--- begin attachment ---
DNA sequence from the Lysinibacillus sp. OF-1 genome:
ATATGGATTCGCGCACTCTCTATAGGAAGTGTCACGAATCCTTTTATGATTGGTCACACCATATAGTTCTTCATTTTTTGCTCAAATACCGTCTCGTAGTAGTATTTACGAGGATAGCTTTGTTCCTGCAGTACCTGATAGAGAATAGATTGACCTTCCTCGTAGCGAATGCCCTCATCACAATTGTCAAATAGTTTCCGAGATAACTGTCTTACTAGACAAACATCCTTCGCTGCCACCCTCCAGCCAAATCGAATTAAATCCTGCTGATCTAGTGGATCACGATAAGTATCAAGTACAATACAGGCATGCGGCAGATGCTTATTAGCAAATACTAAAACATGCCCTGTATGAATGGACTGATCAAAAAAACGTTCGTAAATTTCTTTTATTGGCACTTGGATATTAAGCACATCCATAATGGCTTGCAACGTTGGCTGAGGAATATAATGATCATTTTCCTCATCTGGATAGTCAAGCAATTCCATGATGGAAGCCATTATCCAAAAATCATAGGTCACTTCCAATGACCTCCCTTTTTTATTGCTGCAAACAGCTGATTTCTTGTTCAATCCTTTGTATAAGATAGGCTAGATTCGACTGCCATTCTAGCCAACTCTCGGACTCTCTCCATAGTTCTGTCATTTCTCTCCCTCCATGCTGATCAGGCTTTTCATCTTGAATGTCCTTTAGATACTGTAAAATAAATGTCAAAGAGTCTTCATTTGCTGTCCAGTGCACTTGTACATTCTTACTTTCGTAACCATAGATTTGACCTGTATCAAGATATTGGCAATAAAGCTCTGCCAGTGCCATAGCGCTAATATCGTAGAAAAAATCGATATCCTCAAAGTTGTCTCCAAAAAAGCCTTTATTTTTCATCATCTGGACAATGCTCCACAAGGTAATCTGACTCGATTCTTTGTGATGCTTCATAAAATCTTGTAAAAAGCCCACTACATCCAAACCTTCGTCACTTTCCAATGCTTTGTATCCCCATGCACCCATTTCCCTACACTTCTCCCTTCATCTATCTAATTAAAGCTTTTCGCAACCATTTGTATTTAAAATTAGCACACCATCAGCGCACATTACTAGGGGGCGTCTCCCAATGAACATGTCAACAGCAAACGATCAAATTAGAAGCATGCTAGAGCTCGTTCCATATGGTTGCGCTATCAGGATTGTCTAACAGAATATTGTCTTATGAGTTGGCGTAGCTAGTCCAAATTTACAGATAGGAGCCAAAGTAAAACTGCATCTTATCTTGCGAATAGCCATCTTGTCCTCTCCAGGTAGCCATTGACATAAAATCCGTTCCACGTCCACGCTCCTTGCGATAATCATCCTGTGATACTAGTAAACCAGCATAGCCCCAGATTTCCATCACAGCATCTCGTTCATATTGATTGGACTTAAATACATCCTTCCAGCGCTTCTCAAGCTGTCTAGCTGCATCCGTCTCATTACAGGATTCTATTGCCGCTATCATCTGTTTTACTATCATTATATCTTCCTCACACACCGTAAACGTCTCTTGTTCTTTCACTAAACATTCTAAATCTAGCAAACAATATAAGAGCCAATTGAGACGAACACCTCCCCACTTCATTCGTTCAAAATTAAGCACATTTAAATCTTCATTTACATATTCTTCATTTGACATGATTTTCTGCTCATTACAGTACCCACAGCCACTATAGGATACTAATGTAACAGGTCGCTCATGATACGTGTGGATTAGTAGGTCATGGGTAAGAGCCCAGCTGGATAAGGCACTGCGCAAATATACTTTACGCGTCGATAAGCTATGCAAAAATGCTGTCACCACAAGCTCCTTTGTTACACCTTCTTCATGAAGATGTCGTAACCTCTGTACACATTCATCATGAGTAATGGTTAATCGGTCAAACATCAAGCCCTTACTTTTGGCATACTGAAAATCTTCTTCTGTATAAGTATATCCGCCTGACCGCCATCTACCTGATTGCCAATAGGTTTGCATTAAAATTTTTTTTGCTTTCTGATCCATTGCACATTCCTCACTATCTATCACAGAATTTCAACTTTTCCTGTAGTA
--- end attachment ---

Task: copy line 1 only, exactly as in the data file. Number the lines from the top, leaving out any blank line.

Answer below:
DNA sequence from the Lysinibacillus sp. OF-1 genome: